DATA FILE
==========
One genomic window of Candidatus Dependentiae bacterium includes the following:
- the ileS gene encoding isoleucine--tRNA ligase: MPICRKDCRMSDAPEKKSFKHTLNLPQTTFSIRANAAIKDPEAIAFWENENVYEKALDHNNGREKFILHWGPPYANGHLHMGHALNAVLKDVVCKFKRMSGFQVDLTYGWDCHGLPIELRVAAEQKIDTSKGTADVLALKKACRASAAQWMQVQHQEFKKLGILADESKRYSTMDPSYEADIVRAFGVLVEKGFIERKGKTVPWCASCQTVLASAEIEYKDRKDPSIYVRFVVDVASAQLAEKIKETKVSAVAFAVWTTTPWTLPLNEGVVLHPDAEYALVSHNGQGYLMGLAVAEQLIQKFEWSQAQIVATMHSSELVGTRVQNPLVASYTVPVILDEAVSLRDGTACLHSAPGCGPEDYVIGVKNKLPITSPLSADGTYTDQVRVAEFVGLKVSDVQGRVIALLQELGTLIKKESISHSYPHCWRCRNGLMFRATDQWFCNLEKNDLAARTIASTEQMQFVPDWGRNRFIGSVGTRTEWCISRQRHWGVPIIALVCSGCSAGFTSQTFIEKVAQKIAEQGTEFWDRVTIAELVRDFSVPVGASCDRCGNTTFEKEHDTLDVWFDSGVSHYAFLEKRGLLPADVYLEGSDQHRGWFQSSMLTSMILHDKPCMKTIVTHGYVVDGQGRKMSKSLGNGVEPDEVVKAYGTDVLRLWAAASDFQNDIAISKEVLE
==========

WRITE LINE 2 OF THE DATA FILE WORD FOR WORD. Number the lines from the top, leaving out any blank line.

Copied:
- the ileS gene encoding isoleucine--tRNA ligase: MPICRKDCRMSDAPEKKSFKHTLNLPQTTFSIRANAAIKDPEAIAFWENENVYEKALDHNNGREKFILHWGPPYANGHLHMGHALNAVLKDVVCKFKRMSGFQVDLTYGWDCHGLPIELRVAAEQKIDTSKGTADVLALKKACRASAAQWMQVQHQEFKKLGILADESKRYSTMDPSYEADIVRAFGVLVEKGFIERKGKTVPWCASCQTVLASAEIEYKDRKDPSIYVRFVVDVASAQLAEKIKETKVSAVAFAVWTTTPWTLPLNEGVVLHPDAEYALVSHNGQGYLMGLAVAEQLIQKFEWSQAQIVATMHSSELVGTRVQNPLVASYTVPVILDEAVSLRDGTACLHSAPGCGPEDYVIGVKNKLPITSPLSADGTYTDQVRVAEFVGLKVSDVQGRVIALLQELGTLIKKESISHSYPHCWRCRNGLMFRATDQWFCNLEKNDLAARTIASTEQMQFVPDWGRNRFIGSVGTRTEWCISRQRHWGVPIIALVCSGCSAGFTSQTFIEKVAQKIAEQGTEFWDRVTIAELVRDFSVPVGASCDRCGNTTFEKEHDTLDVWFDSGVSHYAFLEKRGLLPADVYLEGSDQHRGWFQSSMLTSMILHDKPCMKTIVTHGYVVDGQGRKMSKSLGNGVEPDEVVKAYGTDVLRLWAAASDFQNDIAISKEVLE